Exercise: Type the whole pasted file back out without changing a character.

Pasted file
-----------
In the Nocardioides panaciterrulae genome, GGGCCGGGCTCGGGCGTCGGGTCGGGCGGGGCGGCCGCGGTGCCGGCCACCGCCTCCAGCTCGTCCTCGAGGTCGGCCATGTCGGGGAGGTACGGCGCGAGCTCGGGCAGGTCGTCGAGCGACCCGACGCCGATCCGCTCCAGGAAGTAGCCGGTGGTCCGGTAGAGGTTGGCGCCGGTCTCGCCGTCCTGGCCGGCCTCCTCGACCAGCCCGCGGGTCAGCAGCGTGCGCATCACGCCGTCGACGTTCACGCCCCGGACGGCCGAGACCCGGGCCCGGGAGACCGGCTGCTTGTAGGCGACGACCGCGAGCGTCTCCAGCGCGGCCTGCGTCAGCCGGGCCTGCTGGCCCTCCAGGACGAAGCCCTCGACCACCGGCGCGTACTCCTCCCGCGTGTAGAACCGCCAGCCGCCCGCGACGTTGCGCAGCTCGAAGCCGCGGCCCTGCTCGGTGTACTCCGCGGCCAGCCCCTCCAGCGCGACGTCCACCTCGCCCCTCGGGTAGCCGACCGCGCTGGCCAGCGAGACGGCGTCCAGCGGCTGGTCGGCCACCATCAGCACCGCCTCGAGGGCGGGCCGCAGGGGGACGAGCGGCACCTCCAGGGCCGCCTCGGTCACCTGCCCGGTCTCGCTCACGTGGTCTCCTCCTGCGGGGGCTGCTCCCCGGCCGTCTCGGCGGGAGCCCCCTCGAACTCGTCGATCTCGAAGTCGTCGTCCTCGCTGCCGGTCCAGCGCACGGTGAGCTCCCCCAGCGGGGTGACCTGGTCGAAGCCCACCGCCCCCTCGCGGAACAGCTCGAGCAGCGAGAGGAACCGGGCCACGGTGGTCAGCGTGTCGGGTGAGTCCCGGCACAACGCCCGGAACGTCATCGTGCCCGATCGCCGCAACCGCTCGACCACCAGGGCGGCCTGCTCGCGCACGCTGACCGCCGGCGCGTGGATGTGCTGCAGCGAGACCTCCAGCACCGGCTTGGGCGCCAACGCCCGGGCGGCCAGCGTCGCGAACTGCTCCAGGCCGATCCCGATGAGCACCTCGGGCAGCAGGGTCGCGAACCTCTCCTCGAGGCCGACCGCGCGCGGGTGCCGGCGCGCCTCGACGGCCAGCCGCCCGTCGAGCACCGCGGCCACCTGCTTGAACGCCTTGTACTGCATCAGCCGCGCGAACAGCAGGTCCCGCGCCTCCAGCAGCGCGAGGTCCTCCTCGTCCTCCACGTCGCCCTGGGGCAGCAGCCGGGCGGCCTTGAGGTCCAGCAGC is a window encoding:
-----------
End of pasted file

In the Nocardioides panaciterrulae genome, GGGCCGGGCTCGGGCGTCGGGTCGGGCGGGGCGGCCGCGGTGCCGGCCACCGCCTCCAGCTCGTCCTCGAGGTCGGCCATGTCGGGGAGGTACGGCGCGAGCTCGGGCAGGTCGTCGAGCGACCCGACGCCGATCCGCTCCAGGAAGTAGCCGGTGGTCCGGTAGAGGTTGGCGCCGGTCTCGCCGTCCTGGCCGGCCTCCTCGACCAGCCCGCGGGTCAGCAGCGTGCGCATCACGCCGTCGACGTTCACGCCCCGGACGGCCGAGACCCGGGCCCGGGAGACCGGCTGCTTGTAGGCGACGACCGCGAGCGTCTCCAGCGCGGCCTGCGTCAGCCGGGCCTGCTGGCCCTCCAGGACGAAGCCCTCGACCACCGGCGCGTACTCCTCCCGCGTGTAGAACCGCCAGCCGCCCGCGACGTTGCGCAGCTCGAAGCCGCGGCCCTGCTCGGTGTACTCCGCGGCCAGCCCCTCCAGCGCGACGTCCACCTCGCCCCTCGGGTAGCCGACCGCGCTGGCCAGCGAGACGGCGTCCAGCGGCTGGTCGGCCACCATCAGCACCGCCTCGAGGGCGGGCCGCAGGGGGACGAGCGGCACCTCCAGGGCCGCCTCGGTCACCTGCCCGGTCTCGCTCACGTGGTCTCCTCCTGCGGGGGCTGCTCCCCGGCCGTCTCGGCGGGAGCCCCCTCGAACTCGTCGATCTCGAAGTCGTCGTCCTCGCTGCCGGTCCAGCGCACGGTGAGCTCCCCCAGCGGGGTGACCTGGTCGAAGCCCACCGCCCCCTCGCGGAACAGCTCGAGCAGCGAGAGGAACCGGGCCACGGTGGTCAGCGTGTCGGGTGAGTCCCGGCACAACGCCCGGAACGTCATCGTGCCCGATCGCCGCAACCGCTCGACCACCAGGGCGGCCTGCTCGCGCACGCTGACCGCCGGCGCGTGGATGTGCTGCAGCGAGACCTCCAGCACCGGCTTGGGCGCCAACGCCCGGGCGGCCAGCGTCGCGAACTGCTCCAGGCCGATCCCGATGAGCACCTCGGGCAGCAGGGTCGCGAACCTCTCCTCGAGGCCGACCGCGCGCGGGTGCCGGCGCGCCTCGACGGCCAGCCGCCCGTCGAGCACCGCGGCCACCTGCTTGAACGCCTTGTACTGCATCAGCCGCGCGAACAGCAGGTCCCGCGCCTCCAGCAGCGCGAGGTCCTCCTCGTCCTCCACGTCGCCCTGGGGCAGCAGCCGGGCGGCCTTGAGGTCCAGCAGC is a window encoding: